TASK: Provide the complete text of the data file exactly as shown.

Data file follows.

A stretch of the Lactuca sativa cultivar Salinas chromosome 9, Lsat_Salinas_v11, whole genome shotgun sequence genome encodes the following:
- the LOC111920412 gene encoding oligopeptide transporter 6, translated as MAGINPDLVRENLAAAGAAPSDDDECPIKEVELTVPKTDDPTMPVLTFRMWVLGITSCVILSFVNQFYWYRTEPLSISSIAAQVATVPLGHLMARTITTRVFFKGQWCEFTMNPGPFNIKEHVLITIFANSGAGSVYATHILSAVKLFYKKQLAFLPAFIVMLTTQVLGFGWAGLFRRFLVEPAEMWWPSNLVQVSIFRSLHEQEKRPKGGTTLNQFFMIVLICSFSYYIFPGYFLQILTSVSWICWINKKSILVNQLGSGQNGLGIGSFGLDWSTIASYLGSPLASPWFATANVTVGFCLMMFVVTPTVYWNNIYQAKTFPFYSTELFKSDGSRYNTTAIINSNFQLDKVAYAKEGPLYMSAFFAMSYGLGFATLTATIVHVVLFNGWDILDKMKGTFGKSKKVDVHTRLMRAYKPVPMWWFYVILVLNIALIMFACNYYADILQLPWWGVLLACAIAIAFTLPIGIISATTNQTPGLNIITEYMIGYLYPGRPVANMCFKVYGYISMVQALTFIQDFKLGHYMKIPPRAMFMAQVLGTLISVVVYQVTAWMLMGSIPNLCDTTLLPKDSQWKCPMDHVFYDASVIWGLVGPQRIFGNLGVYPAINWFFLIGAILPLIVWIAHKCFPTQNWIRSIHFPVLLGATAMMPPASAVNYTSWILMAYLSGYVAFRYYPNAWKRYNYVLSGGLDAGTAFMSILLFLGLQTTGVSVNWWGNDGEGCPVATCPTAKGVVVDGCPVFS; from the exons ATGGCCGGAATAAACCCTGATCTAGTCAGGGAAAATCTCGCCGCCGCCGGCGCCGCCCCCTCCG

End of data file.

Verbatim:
A stretch of the Lactuca sativa cultivar Salinas chromosome 9, Lsat_Salinas_v11, whole genome shotgun sequence genome encodes the following:
- the LOC111920412 gene encoding oligopeptide transporter 6, translated as MAGINPDLVRENLAAAGAAPSDDDECPIKEVELTVPKTDDPTMPVLTFRMWVLGITSCVILSFVNQFYWYRTEPLSISSIAAQVATVPLGHLMARTITTRVFFKGQWCEFTMNPGPFNIKEHVLITIFANSGAGSVYATHILSAVKLFYKKQLAFLPAFIVMLTTQVLGFGWAGLFRRFLVEPAEMWWPSNLVQVSIFRSLHEQEKRPKGGTTLNQFFMIVLICSFSYYIFPGYFLQILTSVSWICWINKKSILVNQLGSGQNGLGIGSFGLDWSTIASYLGSPLASPWFATANVTVGFCLMMFVVTPTVYWNNIYQAKTFPFYSTELFKSDGSRYNTTAIINSNFQLDKVAYAKEGPLYMSAFFAMSYGLGFATLTATIVHVVLFNGWDILDKMKGTFGKSKKVDVHTRLMRAYKPVPMWWFYVILVLNIALIMFACNYYADILQLPWWGVLLACAIAIAFTLPIGIISATTNQTPGLNIITEYMIGYLYPGRPVANMCFKVYGYISMVQALTFIQDFKLGHYMKIPPRAMFMAQVLGTLISVVVYQVTAWMLMGSIPNLCDTTLLPKDSQWKCPMDHVFYDASVIWGLVGPQRIFGNLGVYPAINWFFLIGAILPLIVWIAHKCFPTQNWIRSIHFPVLLGATAMMPPASAVNYTSWILMAYLSGYVAFRYYPNAWKRYNYVLSGGLDAGTAFMSILLFLGLQTTGVSVNWWGNDGEGCPVATCPTAKGVVVDGCPVFS; from the exons ATGGCCGGAATAAACCCTGATCTAGTCAGGGAAAATCTCGCCGCCGCCGGCGCCGCCCCCTCCG